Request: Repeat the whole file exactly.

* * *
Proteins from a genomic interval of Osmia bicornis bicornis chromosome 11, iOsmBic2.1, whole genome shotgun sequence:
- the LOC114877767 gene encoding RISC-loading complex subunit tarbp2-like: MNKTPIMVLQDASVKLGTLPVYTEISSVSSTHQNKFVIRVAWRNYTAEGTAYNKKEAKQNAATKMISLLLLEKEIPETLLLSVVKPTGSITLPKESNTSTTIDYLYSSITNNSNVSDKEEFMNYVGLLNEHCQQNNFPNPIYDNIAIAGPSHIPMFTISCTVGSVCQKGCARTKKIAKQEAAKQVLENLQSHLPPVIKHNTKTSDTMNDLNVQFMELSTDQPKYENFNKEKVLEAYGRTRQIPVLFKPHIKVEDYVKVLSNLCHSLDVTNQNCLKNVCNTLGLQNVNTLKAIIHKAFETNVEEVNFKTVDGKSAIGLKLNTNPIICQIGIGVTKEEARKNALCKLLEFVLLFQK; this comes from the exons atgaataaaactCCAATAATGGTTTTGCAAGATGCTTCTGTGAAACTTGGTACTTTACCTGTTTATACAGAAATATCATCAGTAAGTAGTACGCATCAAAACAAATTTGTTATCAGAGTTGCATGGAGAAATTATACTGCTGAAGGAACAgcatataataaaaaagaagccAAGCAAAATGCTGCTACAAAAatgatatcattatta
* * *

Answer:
Proteins from a genomic interval of Osmia bicornis bicornis chromosome 11, iOsmBic2.1, whole genome shotgun sequence:
- the LOC114877767 gene encoding RISC-loading complex subunit tarbp2-like: MNKTPIMVLQDASVKLGTLPVYTEISSVSSTHQNKFVIRVAWRNYTAEGTAYNKKEAKQNAATKMISLLLLEKEIPETLLLSVVKPTGSITLPKESNTSTTIDYLYSSITNNSNVSDKEEFMNYVGLLNEHCQQNNFPNPIYDNIAIAGPSHIPMFTISCTVGSVCQKGCARTKKIAKQEAAKQVLENLQSHLPPVIKHNTKTSDTMNDLNVQFMELSTDQPKYENFNKEKVLEAYGRTRQIPVLFKPHIKVEDYVKVLSNLCHSLDVTNQNCLKNVCNTLGLQNVNTLKAIIHKAFETNVEEVNFKTVDGKSAIGLKLNTNPIICQIGIGVTKEEARKNALCKLLEFVLLFQK; this comes from the exons atgaataaaactCCAATAATGGTTTTGCAAGATGCTTCTGTGAAACTTGGTACTTTACCTGTTTATACAGAAATATCATCAGTAAGTAGTACGCATCAAAACAAATTTGTTATCAGAGTTGCATGGAGAAATTATACTGCTGAAGGAACAgcatataataaaaaagaagccAAGCAAAATGCTGCTACAAAAatgatatcattatta